Monika: We are witnessing more and more transgender ladies coming out. Unlike in the previous years some of them have status of celebrities or are really well-known, just to mention Lana Wachowski in film-directing, Jenna Talackova in modelling, Kate Bornstein in academic life, Laura Jane Grace in music or Candis Cayne in acting. Do you think we will have more and more such women?
Allison: Yes! Of course! The more transwomen come out, more women will have the courage to.
Monika: At the same time sometimes we get horrible new about transgender women being killed or beaten just as in the infamous case of Chrissy Polis that was beaten by two teenagers in Macdonald’s because she used ladies’ toilet. How can we prevent it?
Allison: My answer to that is: First, as a community we need to be more open and honest about who we are. Educating the public is a big plus in this regard. However, there will always be haters in the world, no matter what we do. I have no answers about the bathroom situation. I’ve never faced that situation as Allison, but I never go to places I feel unsafe. I learned that lesson early, as a feminine gay man. I had a lot of trouble back then… constant harassment. Thank God, I pass now.
A lot of girls have gotten killed because they go stealth, then enter into a relationship with a straight man and not tell them. That’s when the trouble starts. People always find out somehow. I’ve told every man I’ve dated, on the first date or phone conversation.
I have never had any trouble and now in a long term relationship with a very straight, macho guy, who took a year to decide to commit, because of concerns over how his friends and family react to my “news“. They didn’t have a problem at all because we were honest. I’m very close to his family. 
2011 Cabaret Show.
Monika: Do you think that in our lifetime we could live to the day when a transgender lady could become the President of USA?
Allison: I PRAY SO! Let’s get a genetic woman elected first, then we’re next!
Monika: You are interested in astrology. How do you pursue this hobby?
Allison: I’ve been professional for thirty years. However, my singing career has taken most of my free time now. Now, it’s more of a hobby.
Monika: You are a singer. What kind of songs do you sing? How did you develop your career as a professional singer?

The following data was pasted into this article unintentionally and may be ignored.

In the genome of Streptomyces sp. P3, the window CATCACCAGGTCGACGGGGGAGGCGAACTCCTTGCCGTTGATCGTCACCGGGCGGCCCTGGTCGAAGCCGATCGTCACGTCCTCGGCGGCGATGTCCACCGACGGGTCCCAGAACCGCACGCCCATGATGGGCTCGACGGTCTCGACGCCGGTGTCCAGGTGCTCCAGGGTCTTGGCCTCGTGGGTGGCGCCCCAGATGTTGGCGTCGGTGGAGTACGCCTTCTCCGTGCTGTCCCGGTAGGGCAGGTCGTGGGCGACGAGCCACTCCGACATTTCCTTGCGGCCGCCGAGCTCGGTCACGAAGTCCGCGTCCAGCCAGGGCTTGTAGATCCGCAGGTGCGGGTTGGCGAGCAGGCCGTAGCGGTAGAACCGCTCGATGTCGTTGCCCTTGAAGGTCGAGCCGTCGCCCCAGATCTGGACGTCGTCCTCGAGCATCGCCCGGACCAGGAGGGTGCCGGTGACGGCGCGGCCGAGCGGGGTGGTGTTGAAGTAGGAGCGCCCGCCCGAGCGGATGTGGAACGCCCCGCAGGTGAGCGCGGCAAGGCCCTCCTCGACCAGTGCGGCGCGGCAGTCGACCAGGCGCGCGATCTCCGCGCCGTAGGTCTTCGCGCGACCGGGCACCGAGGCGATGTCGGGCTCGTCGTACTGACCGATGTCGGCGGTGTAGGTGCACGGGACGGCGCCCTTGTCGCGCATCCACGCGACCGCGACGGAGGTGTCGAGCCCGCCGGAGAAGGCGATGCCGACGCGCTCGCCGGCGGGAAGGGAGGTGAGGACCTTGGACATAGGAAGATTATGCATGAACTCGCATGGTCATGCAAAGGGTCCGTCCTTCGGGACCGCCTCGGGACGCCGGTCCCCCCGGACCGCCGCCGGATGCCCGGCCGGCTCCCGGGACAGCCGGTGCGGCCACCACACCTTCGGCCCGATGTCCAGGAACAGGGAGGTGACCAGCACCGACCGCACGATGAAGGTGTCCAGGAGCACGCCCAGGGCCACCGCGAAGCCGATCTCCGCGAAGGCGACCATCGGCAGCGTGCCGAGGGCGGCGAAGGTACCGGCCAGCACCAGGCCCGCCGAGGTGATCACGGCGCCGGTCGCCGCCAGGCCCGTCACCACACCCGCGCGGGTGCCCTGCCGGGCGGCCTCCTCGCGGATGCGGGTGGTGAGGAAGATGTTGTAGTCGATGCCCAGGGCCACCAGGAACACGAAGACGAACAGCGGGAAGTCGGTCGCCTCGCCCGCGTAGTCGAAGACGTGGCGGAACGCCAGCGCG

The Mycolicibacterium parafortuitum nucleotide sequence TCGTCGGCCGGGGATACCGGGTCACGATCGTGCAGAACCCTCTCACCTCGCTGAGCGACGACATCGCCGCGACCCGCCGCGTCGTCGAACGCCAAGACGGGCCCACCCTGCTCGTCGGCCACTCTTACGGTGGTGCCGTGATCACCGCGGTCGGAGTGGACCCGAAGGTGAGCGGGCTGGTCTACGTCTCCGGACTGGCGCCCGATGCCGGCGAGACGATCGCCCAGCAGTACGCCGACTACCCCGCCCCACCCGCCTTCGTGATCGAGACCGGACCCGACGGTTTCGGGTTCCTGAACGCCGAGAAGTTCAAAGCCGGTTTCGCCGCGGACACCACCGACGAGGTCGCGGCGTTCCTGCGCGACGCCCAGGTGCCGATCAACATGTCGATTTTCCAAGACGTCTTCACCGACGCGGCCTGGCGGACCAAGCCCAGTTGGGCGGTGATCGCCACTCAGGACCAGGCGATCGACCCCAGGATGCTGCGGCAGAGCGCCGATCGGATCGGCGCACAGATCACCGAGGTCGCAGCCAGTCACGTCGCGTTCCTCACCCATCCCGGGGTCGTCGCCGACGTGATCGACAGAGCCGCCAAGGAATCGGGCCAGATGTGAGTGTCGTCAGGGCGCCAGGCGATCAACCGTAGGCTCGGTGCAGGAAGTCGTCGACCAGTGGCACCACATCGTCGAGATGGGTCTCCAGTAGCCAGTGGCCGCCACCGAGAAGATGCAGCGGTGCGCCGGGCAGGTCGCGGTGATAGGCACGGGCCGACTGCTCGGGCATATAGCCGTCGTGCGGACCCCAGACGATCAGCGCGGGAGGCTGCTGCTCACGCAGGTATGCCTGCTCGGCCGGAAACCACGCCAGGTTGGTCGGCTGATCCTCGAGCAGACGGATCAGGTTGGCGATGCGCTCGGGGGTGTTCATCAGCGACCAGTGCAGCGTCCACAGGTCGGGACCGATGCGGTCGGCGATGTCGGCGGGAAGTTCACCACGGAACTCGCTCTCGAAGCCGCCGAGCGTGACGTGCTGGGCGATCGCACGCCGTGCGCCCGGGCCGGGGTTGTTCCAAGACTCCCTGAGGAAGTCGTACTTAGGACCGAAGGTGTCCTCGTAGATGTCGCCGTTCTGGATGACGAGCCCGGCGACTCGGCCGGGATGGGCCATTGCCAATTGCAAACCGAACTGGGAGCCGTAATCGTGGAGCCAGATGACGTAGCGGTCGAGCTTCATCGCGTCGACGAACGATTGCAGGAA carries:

Allison: My biological family (I was adopted and found my family in 1992) are all singers, so I come by it naturally. I had been singing as a gay man in my current Cabaret Troupe, so I took a year off, practiced and recorded myself singing in a higher key, more female.
When I was ready, I entered a talent contest in a “straight” theater venue and was chosen as one of 25 finalists, out of 100. Practice makes perfect! I sing mostly 1960’s Pop, Standards and a little Broadway.
Monika: You also work a hairstylist and make-up artist. Do you have many clients? Which hairstyles and make-ups are popular this year?
Allison: Yes, I’m very busy. The trends the public follows, is what the Stars in Hollywood wear. They are the public’s role models.
Monika: Many transgender ladies write their memoirs. Have you ever thought about writing such a book yourself?
Allison: I have, but having trouble getting them published… maybe one day!
Talent contest, 2012.
Monika: Do you like fashion? What kind of outfits do you usually wear? Any special fashion designs, colours or trends?
Allison: I love clothes, I’m either casual or very dressed up for my shows… not much in between!! Black is my “go to" color. I tend toward tailored, but feminine.
I try to stay as current as possible… always reading fashion magazines!! I have an image to maintain!!! I go up and down in my weight since the surgery… more curves!!!!
Monika: Are your involved in the life of your local LGBT community?
Allison: I am little. I’m out in the community at large, but live a very modest life style with my boyfriend. Palm Springs has a large LGBT community. I sing at the Pride Festival every year.
Monika: Could you say that you are a happy woman now?
Allison: I’ve NEVER been happier!
Monika: Allison, it was a pleasure to interview you. Thanks a lot!
Allison: Thank you!!!!!

All the photos: courtesy of Allison Lenore Annalora
Done on 17 February 2013


 
© 2013 - Monika